Originally written November 19, 2012 on Ravens Football Machine:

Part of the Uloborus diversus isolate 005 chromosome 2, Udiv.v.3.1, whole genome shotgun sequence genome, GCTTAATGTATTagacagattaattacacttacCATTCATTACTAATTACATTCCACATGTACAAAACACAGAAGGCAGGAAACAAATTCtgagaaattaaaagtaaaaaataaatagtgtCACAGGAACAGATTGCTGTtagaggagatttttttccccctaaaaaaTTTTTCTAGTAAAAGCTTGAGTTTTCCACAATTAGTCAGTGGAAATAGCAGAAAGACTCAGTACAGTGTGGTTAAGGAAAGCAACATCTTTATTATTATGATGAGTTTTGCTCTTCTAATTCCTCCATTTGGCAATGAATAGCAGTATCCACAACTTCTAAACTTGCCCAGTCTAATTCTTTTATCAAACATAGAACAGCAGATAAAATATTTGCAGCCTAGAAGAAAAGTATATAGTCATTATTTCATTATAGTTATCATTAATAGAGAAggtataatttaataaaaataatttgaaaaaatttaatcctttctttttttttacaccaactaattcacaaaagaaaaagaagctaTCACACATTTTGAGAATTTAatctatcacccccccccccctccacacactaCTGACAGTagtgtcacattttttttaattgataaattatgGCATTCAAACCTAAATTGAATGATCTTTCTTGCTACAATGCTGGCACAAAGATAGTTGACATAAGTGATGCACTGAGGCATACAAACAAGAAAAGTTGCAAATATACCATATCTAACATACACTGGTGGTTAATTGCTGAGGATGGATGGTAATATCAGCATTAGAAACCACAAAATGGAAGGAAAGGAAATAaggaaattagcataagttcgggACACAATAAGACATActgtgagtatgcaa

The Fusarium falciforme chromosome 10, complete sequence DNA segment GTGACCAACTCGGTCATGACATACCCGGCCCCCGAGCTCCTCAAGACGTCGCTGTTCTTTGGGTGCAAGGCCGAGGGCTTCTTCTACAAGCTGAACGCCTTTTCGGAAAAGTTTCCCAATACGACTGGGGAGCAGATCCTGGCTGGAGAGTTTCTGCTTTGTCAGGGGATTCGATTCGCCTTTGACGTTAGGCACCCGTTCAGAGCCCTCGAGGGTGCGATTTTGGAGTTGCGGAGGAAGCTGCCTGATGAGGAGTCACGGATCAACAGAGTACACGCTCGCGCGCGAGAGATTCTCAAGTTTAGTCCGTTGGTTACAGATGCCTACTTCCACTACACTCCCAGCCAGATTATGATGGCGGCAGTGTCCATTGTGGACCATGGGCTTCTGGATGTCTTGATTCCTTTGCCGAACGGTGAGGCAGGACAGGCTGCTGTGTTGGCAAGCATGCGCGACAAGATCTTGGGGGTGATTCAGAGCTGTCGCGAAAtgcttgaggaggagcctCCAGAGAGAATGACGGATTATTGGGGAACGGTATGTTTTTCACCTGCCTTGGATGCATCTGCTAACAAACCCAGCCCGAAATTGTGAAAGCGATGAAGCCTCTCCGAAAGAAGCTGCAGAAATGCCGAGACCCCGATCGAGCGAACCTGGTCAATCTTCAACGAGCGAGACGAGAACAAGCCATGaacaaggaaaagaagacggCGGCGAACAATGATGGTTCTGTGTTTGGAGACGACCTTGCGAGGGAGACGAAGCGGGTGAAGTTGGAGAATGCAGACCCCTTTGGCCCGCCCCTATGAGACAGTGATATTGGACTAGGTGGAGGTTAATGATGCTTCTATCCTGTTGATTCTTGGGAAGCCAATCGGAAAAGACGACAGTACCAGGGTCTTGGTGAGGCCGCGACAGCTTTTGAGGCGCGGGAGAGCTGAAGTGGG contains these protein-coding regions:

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Byron played his heart (and his right rib cage) out in this one, but the Baltimore defense prevailed...           When the Ravens won here last year, Joe Flacco threw a game-winning, 26-yard TD pass to Torrey Smith with eight seconds on the clock. This time? "We won by taking a safe sack," Ravens coach John Harbaugh said inside a festive visitor's locker room after the 13-10 squeaker against the Pittsburgh Steelers. Talk about winning ugly. When Flacco was dumped for a three-yard loss on third-and-two by James Harrison on Baltimore's last offensive play just after the two-minute warning, the most important objective was to keep the clock moving. Sure, a completion that moved the chains would have been even better. But in a survival-of-the-fittest bloodbath when the teams combined to convert just eight of 31 first downs and with the Steelers out of timeouts, it was a matter of beating the clock. Harbaugh's defense finished the job after a punt pinned the Steelers and fill-in quarterback Byron Leftwich into a corner, allowing the Ravens (8-2) to open up a two-game lead atop the AFC North. "What we didn't do was give them an opportunity to win the game, which is just as important," Harbaugh said. "More teams lose than win in this league." Take it from Ray Rice, the dynamic Ravens running back. He rushed 20 times for 40 yards, and so often when he thought he saw an open hole it was closed by the fast-pursuing Steelers defense. Rice averaged 2 yards per carry. Yet he looked like one of the happiest Ravens in the house. He was even seen twirling a Terrible Towel and singing the Styx classic, "Renegade" as he entered the locker room. "We don't play for stats here," Rice said. "We're playing to win games. The world gets caught up in fantasy stats. For us, the fantasy stat is 8-2." They came to town with the NFL's 27th-ranked defense, and had the traditionally-stiff run defense gashed for 134 yards and 5 yards per carry. The battered unit started Corey Graham at cornerback for just the second time this season as Jimmy Smith joined the other top cornerback, Lardarius Webb, among the ranks of the injured. But by the end of the night, Graham was a shining example for the virtues of next-man-up expectations. Graham collected Leftwich's only interception, a leaping snag deep down the middle early in the third quarter. On the next series, he broke up a pass in the end zone for Jerricho Cotchery and crowded Mike Wallace enough that the pass was caught out of bounds, forcing the Steelers to settle for a chip-shot field goal, which chalking up another stop for the NFL's best red-zone unit. But who cares about stats? This was another resourceful win for a team that has had five of its games settled by three points or less. Baltimore's only touchdown came on a 63-yard punt return by Jacoby Jones, and what a difference it made. Flacco had such a big arm to power an explosive offense the last time he visited. But with his assortment of wild passes and an apparently conservative approach, he was not the same quarterback this time around. In fact, on his final snap, he was instructed to take the safe sack rather than risk a costly mistake. Done. Although he completed 20-of-32 passes for 164 yards, he never threw a pick or fumbled the ball away. Still, the Flacco-armed unit converted just 3 of 14 third downs. "I don't care," Harbaugh said of the third-down rate, with this weekend's trip to San Diego looming. "Prognosticators, you take that in account and predict the next game. That's what guys do. But every week is different." "Yes, we have to get better to win this next game. We're not going to be able to put that kind of offensive performance out there in San Diego. But if we do, if we have to, I don't care." The big takeaway for the Ravens is improvement, even with another smackdown of their biggest rival and a padded division lead. This is still a Super Bowl-or-bust type of mission, and it takes a complete team that is peaking at the right time to win titles. "Everybody's looking for consistency," Harbaugh says. "Maybe there's a few teams that do that. I'd like to be one of them at some point. But the main thing is playing the game to win that game." True enough, but the deeper this season goes, the more the issues that plague the Ravens will threaten the ultimate mission. Said Rice: "I think it was Terrell Suggs who said, 'We're a pissed-off 8-2.' We've got to get better. Every week, it's something different."  
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